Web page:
Separate Maintenance and the Wife’s Material Contribution to the Separation
December 3, 2018 § Leave a comment
The chancellor ordered Rickey McCarley to pay separate maintenance to his wife, Kellie. Unhappy with this result, Rickey appealed, arguing that Kellie had materially contributed to the separation and thus was not entitled to separate maintenance.
In McCarley v. McCarley, handed down August 21, 2018, the COA affirmed. Judge Carlton’s opinion:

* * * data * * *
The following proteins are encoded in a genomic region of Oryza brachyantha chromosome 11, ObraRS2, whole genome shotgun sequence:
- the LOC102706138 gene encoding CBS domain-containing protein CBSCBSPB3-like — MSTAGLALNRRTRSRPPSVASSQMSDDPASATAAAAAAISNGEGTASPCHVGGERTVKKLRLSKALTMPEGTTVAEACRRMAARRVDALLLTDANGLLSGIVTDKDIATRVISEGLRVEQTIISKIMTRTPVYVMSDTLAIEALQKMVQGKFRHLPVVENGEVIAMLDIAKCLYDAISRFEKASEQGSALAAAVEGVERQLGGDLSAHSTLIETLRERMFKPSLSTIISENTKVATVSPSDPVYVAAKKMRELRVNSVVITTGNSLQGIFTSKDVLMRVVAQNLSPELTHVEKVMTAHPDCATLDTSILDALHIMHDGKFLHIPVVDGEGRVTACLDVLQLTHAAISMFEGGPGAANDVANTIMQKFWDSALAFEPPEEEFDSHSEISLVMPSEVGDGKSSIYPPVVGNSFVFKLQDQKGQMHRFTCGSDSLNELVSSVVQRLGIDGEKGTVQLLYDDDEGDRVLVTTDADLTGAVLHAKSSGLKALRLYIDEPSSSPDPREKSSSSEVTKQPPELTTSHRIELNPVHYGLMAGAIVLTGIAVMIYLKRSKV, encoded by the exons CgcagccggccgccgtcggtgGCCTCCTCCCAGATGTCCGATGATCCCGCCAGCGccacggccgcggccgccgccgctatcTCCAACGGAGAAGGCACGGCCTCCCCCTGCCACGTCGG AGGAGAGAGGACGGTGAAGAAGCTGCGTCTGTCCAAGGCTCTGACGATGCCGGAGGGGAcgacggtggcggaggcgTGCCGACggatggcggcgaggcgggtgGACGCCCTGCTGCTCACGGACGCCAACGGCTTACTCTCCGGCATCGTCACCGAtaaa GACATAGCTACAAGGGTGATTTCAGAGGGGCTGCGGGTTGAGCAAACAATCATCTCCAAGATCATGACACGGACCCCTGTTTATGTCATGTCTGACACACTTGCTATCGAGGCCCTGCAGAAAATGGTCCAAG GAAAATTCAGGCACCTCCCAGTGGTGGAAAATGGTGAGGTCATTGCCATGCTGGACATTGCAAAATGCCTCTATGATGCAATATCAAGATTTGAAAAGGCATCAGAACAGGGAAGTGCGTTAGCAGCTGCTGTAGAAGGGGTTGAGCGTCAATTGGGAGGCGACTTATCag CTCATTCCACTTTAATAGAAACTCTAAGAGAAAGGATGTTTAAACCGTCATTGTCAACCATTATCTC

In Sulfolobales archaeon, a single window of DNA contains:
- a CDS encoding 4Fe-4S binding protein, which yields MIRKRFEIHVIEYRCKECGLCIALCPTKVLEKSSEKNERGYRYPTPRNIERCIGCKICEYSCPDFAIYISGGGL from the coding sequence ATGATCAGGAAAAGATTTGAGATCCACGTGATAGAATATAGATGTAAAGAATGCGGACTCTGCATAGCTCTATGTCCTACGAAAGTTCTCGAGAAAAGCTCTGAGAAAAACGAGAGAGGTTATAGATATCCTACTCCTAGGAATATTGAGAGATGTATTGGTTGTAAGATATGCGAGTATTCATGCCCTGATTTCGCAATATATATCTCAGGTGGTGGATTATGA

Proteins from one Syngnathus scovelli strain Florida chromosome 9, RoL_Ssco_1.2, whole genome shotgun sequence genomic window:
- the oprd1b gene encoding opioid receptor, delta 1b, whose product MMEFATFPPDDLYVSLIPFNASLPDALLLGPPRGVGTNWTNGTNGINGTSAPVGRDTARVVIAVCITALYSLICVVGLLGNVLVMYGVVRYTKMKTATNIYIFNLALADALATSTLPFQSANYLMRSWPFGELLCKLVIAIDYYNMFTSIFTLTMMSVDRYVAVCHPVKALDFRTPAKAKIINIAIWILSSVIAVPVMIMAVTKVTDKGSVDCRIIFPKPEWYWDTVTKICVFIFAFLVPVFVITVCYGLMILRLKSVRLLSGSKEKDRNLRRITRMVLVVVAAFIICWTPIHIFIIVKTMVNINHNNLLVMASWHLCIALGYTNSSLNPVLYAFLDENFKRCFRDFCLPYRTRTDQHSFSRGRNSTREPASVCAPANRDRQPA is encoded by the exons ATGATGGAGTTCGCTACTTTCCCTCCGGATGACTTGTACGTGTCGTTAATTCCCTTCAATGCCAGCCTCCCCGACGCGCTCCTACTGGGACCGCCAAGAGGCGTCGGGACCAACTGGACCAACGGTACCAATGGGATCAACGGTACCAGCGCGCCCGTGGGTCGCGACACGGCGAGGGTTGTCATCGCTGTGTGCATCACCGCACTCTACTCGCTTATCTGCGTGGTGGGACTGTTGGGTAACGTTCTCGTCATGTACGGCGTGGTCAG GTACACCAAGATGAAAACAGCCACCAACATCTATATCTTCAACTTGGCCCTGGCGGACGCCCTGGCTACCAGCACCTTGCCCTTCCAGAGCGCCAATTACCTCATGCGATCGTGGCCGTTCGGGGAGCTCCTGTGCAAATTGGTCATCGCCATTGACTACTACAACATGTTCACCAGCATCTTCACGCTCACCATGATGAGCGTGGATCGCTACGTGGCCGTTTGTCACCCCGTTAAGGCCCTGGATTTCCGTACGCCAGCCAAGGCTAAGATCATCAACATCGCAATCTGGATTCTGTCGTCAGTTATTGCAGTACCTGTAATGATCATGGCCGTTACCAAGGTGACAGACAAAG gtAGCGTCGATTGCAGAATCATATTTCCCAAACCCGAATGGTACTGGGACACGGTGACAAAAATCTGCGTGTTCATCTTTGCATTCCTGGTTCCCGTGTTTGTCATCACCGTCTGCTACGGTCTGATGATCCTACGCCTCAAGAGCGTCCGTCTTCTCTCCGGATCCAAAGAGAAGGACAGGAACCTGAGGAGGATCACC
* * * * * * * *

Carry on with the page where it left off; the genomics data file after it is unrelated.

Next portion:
¶22. This Court has held that “[a] chancellor may award separate maintenance when (1) the parties have separated without fault by the wife and (2) the husband has willfully abandoned the wife and refused to support her.” Williams v. Williams, 224 So. 3d 1282, 1285 (¶9) (Miss. Ct. App. 2017) (citing Jackson [v. Jackson], 114 So. 3d  at 775 (¶17) [(Miss. App. 2013)]. In order to receive an award of separate maintenance, a wife does not have to be blameless, “but her (mis)conduct must not have materially contributed to the separation.” Id. (quoting Daigle v. Daigle, 626 So. 2d 140, 145 (Miss. 1993)). In other words, because an award of separate maintenance arises from equitable principles, “equity requires that . . . the requesting spouse . . . show [that] no significant conduct on her part negatively impacted the marriage or contributed to the separation.” Jackson, 114 So. 3d at 774 (¶16); [Fn omitted] see also King v. King, 246 Miss. 798, 152 So. 2d 889, 891 (1963) (holding that where a wife’s fault regarding the separation “is equal to or greater than that of her husband,” it may serve as a defense to the wife’s suit for separate maintenance.).